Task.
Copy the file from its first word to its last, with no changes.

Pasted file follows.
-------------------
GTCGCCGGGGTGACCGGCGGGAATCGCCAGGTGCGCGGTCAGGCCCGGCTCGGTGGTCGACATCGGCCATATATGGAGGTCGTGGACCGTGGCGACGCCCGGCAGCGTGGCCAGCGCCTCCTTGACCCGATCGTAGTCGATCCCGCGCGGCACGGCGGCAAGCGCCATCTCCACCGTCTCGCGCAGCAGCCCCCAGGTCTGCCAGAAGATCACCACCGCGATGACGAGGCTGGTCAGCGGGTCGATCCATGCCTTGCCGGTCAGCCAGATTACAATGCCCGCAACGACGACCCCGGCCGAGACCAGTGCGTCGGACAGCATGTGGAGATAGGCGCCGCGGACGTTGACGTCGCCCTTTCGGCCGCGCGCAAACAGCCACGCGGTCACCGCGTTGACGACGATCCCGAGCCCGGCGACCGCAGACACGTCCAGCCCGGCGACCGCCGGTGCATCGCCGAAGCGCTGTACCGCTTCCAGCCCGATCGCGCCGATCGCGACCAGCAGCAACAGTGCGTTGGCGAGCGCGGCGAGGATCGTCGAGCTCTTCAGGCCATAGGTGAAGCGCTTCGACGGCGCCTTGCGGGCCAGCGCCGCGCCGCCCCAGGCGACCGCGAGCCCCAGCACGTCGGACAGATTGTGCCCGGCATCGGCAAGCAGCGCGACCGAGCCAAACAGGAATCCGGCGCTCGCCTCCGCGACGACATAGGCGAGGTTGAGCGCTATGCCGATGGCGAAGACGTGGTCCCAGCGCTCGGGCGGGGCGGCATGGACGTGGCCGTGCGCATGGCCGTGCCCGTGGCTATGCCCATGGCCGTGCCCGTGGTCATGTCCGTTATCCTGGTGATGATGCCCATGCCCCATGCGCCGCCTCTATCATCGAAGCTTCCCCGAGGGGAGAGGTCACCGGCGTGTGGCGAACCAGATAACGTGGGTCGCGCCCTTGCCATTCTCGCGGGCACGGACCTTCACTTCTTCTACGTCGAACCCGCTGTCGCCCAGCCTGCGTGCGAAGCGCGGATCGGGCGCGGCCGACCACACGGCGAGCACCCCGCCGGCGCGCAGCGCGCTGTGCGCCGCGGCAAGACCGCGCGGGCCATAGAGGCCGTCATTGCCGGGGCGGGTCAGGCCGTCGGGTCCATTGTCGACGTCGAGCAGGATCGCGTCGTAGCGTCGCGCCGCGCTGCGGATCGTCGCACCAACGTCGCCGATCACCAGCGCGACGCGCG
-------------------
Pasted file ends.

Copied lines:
GTCGCCGGGGTGACCGGCGGGAATCGCCAGGTGCGCGGTCAGGCCCGGCTCGGTGGTCGACATCGGCCATATATGGAGGTCGTGGACCGTGGCGACGCCCGGCAGCGTGGCCAGCGCCTCCTTGACCCGATCGTAGTCGATCCCGCGCGGCACGGCGGCAAGCGCCATCTCCACCGTCTCGCGCAGCAGCCCCCAGGTCTGCCAGAAGATCACCACCGCGATGACGAGGCTGGTCAGCGGGTCGATCCATGCCTTGCCGGTCAGCCAGATTACAATGCCCGCAACGACGACCCCGGCCGAGACCAGTGCGTCGGACAGCATGTGGAGATAGGCGCCGCGGACGTTGACGTCGCCCTTTCGGCCGCGCGCAAACAGCCACGCGGTCACCGCGTTGACGACGATCCCGAGCCCGGCGACCGCAGACACGTCCAGCCCGGCGACCGCCGGTGCATCGCCGAAGCGCTGTACCGCTTCCAGCCCGATCGCGCCGATCGCGACCAGCAGCAACAGTGCGTTGGCGAGCGCGGCGAGGATCGTCGAGCTCTTCAGGCCATAGGTGAAGCGCTTCGACGGCGCCTTGCGGGCCAGCGCCGCGCCGCCCCAGGCGACCGCGAGCCCCAGCACGTCGGACAGATTGTGCCCGGCATCGGCAAGCAGCGCGACCGAGCCAAACAGGAATCCGGCGCTCGCCTCCGCGACGACATAGGCGAGGTTGAGCGCTATGCCGATGGCGAAGACGTGGTCCCAGCGCTCGGGCGGGGCGGCATGGACGTGGCCGTGCGCATGGCCGTGCCCGTGGCTATGCCCATGGCCGTGCCCGTGGTCATGTCCGTTATCCTGGTGATGATGCCCATGCCCCATGCGCCGCCTCTATCATCGAAGCTTCCCCGAGGGGAGAGGTCACCGGCGTGTGGCGAACCAGATAACGTGGGTCGCGCCCTTGCCATTCTCGCGGGCACGGACCTTCACTTCTTCTACGTCGAACCCGCTGTCGCCCAGCCTGCGTGCGAAGCGCGGATCGGGCGCGGCCGACCACACGGCGAGCACCCCGCCGGCGCGCAGCGCGCTGTGCGCCGCGGCAAGACCGCGCGGGCCATAGAGGCCGTCATTGCCGGGGCGGGTCAGGCCGTCGGGTCCATTGTCGACGTCGAGCAGGATCGCGTCGTAGCGTCGCGCCGCGCTGCGGATCGTCGCACCAACGTCGCCGATCACCAGCGCGACGCGCG